Step 4 – Solidworks.

    This is the most happy stage for a professional designer – set the vessel’s hull and materialize it into a 3D model including frames, bulkheads, carlines, beams, stringers, floors, keels, stiffening girders, tanks, holds, engine room, forepeak, afterpeak, living compartments, etc. At this stage we can highlight the following sub-steps:

    • Solid work and 3D designing of the vessel’s hull.
    • he final calculation of the weights and Centers of Gravity (CG) based on 3d data and calculations of CG in the software– will be used for Stability Booklet.
    • Designing of the Engine room arrangement.
    • Creation of the basic 2D sections and plans to be used for Class Project.

    Step 5 - Class Project.

    At this final stage we are preparing a Class Project (if we are under Class) or a “Technical Project” of the vessel (if we are not under any Class). At the same time this stage includes preparation of Stability Booklet and stability calculations. The advantage of this stage is that if there is more than one Naval Architect the Class Project and Stability calculations can be in progress parallel with stage Nr.4 which saves time. If you are a lonely hero – you will have to do it step by step. This stage includes following sub-steps:

    • Creating of Class Project which includes set of 2D drawings of Midship section; Middle Frame section; Cross frames sections; Deck(-s) plan(-s); Plan of Bulkheads; Side Planking; Tanks; Engine room plans; Cargo holds plans; Bottom plans; Living compartments and Superstructure; etc.
    • Stability Calculations and issuing of Stability Booklet.

    Here we go. Sounds scary but I’m sure it is one of the most organized methods of vessel’s design. I tried it many times before by myself being a single designer involved in a process and I had to follow the steps to come to the final stage – Class Project of the vessel.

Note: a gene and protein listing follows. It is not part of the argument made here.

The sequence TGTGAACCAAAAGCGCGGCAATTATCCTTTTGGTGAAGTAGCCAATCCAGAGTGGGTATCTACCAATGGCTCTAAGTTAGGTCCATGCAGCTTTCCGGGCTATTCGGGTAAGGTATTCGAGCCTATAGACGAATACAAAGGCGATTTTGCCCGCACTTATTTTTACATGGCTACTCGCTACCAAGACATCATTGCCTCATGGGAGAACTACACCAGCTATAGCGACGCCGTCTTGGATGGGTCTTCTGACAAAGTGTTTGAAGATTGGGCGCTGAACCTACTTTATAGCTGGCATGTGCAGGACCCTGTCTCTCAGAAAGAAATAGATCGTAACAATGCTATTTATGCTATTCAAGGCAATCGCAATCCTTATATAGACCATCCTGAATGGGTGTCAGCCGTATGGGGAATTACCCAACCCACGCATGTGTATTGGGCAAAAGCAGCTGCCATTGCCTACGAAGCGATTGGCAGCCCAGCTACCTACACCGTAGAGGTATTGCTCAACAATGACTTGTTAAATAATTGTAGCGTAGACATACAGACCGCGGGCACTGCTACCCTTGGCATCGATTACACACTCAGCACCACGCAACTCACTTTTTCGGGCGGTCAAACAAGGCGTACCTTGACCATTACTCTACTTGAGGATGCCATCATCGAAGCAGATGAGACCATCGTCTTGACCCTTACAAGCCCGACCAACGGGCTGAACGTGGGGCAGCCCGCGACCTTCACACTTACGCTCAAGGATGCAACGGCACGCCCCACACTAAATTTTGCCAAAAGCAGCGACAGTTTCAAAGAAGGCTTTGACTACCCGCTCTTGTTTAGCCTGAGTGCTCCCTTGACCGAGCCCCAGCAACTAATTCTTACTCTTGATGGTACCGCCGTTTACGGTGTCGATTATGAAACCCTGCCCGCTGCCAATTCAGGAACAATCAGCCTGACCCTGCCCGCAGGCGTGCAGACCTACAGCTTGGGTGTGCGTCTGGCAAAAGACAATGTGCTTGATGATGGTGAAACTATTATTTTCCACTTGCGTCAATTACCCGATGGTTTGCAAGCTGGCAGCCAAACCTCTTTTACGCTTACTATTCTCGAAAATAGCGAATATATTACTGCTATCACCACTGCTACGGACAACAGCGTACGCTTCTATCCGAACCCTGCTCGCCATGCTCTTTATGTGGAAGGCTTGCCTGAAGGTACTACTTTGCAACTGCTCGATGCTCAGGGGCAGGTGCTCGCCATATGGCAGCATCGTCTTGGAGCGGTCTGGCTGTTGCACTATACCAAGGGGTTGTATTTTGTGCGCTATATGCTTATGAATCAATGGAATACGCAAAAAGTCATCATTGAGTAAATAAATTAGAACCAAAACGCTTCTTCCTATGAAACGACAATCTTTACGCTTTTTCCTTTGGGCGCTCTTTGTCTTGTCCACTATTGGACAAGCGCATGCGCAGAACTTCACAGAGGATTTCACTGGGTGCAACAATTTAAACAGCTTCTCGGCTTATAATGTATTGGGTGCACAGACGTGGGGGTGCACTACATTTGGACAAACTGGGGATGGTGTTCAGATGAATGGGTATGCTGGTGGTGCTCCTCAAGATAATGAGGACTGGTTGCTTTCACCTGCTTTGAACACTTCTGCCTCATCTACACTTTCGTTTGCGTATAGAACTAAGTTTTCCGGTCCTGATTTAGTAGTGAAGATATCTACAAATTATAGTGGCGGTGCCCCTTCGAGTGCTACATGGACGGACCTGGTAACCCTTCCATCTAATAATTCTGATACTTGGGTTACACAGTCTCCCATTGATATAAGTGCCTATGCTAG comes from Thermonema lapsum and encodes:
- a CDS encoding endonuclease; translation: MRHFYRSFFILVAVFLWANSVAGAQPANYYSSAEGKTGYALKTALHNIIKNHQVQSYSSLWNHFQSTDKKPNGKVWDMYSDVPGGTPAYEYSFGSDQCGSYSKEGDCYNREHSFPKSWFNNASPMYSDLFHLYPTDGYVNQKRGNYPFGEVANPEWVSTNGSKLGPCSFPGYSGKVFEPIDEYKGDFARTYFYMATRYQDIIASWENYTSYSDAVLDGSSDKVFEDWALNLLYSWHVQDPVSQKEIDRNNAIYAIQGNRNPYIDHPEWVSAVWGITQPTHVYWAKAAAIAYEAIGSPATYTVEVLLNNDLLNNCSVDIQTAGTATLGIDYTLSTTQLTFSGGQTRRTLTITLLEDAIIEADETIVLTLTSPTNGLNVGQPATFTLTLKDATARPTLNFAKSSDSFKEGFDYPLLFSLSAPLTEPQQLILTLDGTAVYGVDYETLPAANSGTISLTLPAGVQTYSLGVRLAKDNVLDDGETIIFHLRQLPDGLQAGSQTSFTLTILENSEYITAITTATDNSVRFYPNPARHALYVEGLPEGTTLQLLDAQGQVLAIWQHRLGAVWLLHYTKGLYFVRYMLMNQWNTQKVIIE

Of course it is not obligatory to have a 3D part if you got used to work only in 2D format. Even me belong to the old school of drafting. When I used to study in the College in Saint-Petersburg it was forbade for us to draw in CAD system before Diploma project. We had to draft a proper shipbuilding drawings (hundreds of them) using just a pencil, drafting set and paper of A1 format. It was a great experience. However it's a XXI century and working in a 3D environment has many advantages compare to 2D. For example it allows you to do quick and maximally exact adjustments based on the results of your progress in calculations and implementing of Rules, Standards and Conventions. At the same time I do not recommend to start the Solidworks stage until you 100% sure about your vessel's outline.

    I hope this publication was interesting for maritime professionals, naval architects including students. I appreciate attention of everyone who read this publication, however conversation is open for future comments, questions and suggestions.

    Link to publication on LinkedIn
    Last edited: May 12, 2016
  2. TANSL
    Joined: Sep 2011
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    TANSL Senior Member

    I think a very interesting study that has required a thorough analysis and therefore has much merit.